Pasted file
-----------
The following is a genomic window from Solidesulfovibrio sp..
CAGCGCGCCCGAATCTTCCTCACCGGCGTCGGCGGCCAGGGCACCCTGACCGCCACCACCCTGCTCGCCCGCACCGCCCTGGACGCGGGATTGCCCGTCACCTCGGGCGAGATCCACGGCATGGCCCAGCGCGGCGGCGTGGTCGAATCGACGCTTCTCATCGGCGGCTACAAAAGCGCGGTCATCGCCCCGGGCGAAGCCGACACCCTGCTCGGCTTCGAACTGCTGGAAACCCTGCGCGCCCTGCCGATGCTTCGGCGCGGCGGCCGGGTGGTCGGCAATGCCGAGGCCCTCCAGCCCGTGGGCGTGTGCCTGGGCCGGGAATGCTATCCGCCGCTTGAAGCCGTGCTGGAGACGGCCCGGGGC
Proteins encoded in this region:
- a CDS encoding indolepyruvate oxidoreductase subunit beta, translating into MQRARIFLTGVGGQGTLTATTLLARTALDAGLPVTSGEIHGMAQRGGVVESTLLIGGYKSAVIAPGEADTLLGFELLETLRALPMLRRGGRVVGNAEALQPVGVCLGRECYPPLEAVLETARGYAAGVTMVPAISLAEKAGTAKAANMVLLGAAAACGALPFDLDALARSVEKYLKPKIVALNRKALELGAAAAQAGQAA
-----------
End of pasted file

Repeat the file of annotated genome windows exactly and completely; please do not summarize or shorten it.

The following is a genomic window from Solidesulfovibrio sp..
CAGCGCGCCCGAATCTTCCTCACCGGCGTCGGCGGCCAGGGCACCCTGACCGCCACCACCCTGCTCGCCCGCACCGCCCTGGACGCGGGATTGCCCGTCACCTCGGGCGAGATCCACGGCATGGCCCAGCGCGGCGGCGTGGTCGAATCGACGCTTCTCATCGGCGGCTACAAAAGCGCGGTCATCGCCCCGGGCGAAGCCGACACCCTGCTCGGCTTCGAACTGCTGGAAACCCTGCGCGCCCTGCCGATGCTTCGGCGCGGCGGCCGGGTGGTCGGCAATGCCGAGGCCCTCCAGCCCGTGGGCGTGTGCCTGGGCCGGGAATGCTATCCGCCGCTTGAAGCCGTGCTGGAGACGGCCCGGGGC
Proteins encoded in this region:
- a CDS encoding indolepyruvate oxidoreductase subunit beta, translating into MQRARIFLTGVGGQGTLTATTLLARTALDAGLPVTSGEIHGMAQRGGVVESTLLIGGYKSAVIAPGEADTLLGFELLETLRALPMLRRGGRVVGNAEALQPVGVCLGRECYPPLEAVLETARGYAAGVTMVPAISLAEKAGTAKAANMVLLGAAAACGALPFDLDALARSVEKYLKPKIVALNRKALELGAAAAQAGQAA